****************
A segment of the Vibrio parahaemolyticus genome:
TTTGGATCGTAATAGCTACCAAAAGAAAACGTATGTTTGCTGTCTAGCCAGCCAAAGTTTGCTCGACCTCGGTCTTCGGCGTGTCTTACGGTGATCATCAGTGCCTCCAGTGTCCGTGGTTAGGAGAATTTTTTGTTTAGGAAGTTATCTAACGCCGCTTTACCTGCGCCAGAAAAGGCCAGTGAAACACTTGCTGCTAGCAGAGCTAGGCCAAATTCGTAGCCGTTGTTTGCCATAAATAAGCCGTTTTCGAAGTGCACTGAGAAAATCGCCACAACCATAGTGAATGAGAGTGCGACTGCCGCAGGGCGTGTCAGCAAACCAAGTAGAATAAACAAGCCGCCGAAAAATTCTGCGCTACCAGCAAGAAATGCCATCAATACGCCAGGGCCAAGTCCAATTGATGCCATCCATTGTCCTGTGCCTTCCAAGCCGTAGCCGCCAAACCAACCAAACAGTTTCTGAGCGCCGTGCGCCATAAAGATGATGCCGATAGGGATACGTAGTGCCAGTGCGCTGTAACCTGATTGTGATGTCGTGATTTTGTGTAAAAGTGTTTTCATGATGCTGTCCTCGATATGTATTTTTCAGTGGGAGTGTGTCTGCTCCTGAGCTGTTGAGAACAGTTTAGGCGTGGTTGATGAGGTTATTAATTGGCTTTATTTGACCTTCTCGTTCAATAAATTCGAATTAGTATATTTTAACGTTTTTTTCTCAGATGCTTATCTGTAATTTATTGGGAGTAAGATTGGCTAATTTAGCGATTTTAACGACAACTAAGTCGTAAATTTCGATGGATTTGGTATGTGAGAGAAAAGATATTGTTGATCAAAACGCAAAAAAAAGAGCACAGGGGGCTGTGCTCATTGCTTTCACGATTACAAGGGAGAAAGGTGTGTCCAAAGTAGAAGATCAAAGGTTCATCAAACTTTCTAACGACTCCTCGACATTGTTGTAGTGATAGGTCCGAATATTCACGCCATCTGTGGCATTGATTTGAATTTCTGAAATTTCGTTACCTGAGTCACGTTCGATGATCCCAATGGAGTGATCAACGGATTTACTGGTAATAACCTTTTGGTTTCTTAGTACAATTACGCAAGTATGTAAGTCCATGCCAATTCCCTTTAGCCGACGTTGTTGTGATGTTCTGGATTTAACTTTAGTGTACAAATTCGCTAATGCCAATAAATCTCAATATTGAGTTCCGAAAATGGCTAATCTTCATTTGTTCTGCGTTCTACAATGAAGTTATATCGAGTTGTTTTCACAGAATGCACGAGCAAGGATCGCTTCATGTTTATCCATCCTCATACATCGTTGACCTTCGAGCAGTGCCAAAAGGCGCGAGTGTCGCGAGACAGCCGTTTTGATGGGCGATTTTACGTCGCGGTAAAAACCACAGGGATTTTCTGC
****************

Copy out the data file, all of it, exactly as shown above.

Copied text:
A segment of the Vibrio parahaemolyticus genome:
TTTGGATCGTAATAGCTACCAAAAGAAAACGTATGTTTGCTGTCTAGCCAGCCAAAGTTTGCTCGACCTCGGTCTTCGGCGTGTCTTACGGTGATCATCAGTGCCTCCAGTGTCCGTGGTTAGGAGAATTTTTTGTTTAGGAAGTTATCTAACGCCGCTTTACCTGCGCCAGAAAAGGCCAGTGAAACACTTGCTGCTAGCAGAGCTAGGCCAAATTCGTAGCCGTTGTTTGCCATAAATAAGCCGTTTTCGAAGTGCACTGAGAAAATCGCCACAACCATAGTGAATGAGAGTGCGACTGCCGCAGGGCGTGTCAGCAAACCAAGTAGAATAAACAAGCCGCCGAAAAATTCTGCGCTACCAGCAAGAAATGCCATCAATACGCCAGGGCCAAGTCCAATTGATGCCATCCATTGTCCTGTGCCTTCCAAGCCGTAGCCGCCAAACCAACCAAACAGTTTCTGAGCGCCGTGCGCCATAAAGATGATGCCGATAGGGATACGTAGTGCCAGTGCGCTGTAACCTGATTGTGATGTCGTGATTTTGTGTAAAAGTGTTTTCATGATGCTGTCCTCGATATGTATTTTTCAGTGGGAGTGTGTCTGCTCCTGAGCTGTTGAGAACAGTTTAGGCGTGGTTGATGAGGTTATTAATTGGCTTTATTTGACCTTCTCGTTCAATAAATTCGAATTAGTATATTTTAACGTTTTTTTCTCAGATGCTTATCTGTAATTTATTGGGAGTAAGATTGGCTAATTTAGCGATTTTAACGACAACTAAGTCGTAAATTTCGATGGATTTGGTATGTGAGAGAAAAGATATTGTTGATCAAAACGCAAAAAAAAGAGCACAGGGGGCTGTGCTCATTGCTTTCACGATTACAAGGGAGAAAGGTGTGTCCAAAGTAGAAGATCAAAGGTTCATCAAACTTTCTAACGACTCCTCGACATTGTTGTAGTGATAGGTCCGAATATTCACGCCATCTGTGGCATTGATTTGAATTTCTGAAATTTCGTTACCTGAGTCACGTTCGATGATCCCAATGGAGTGATCAACGGATTTACTGGTAATAACCTTTTGGTTTCTTAGTACAATTACGCAAGTATGTAAGTCCATGCCAATTCCCTTTAGCCGACGTTGTTGTGATGTTCTGGATTTAACTTTAGTGTACAAATTCGCTAATGCCAATAAATCTCAATATTGAGTTCCGAAAATGGCTAATCTTCATTTGTTCTGCGTTCTACAATGAAGTTATATCGAGTTGTTTTCACAGAATGCACGAGCAAGGATCGCTTCATGTTTATCCATCCTCATACATCGTTGACCTTCGAGCAGTGCCAAAAGGCGCGAGTGTCGCGAGACAGCCGTTTTGATGGGCGATTTTACGTCGCGGTAAAAACCACAGGGATTTTCTGC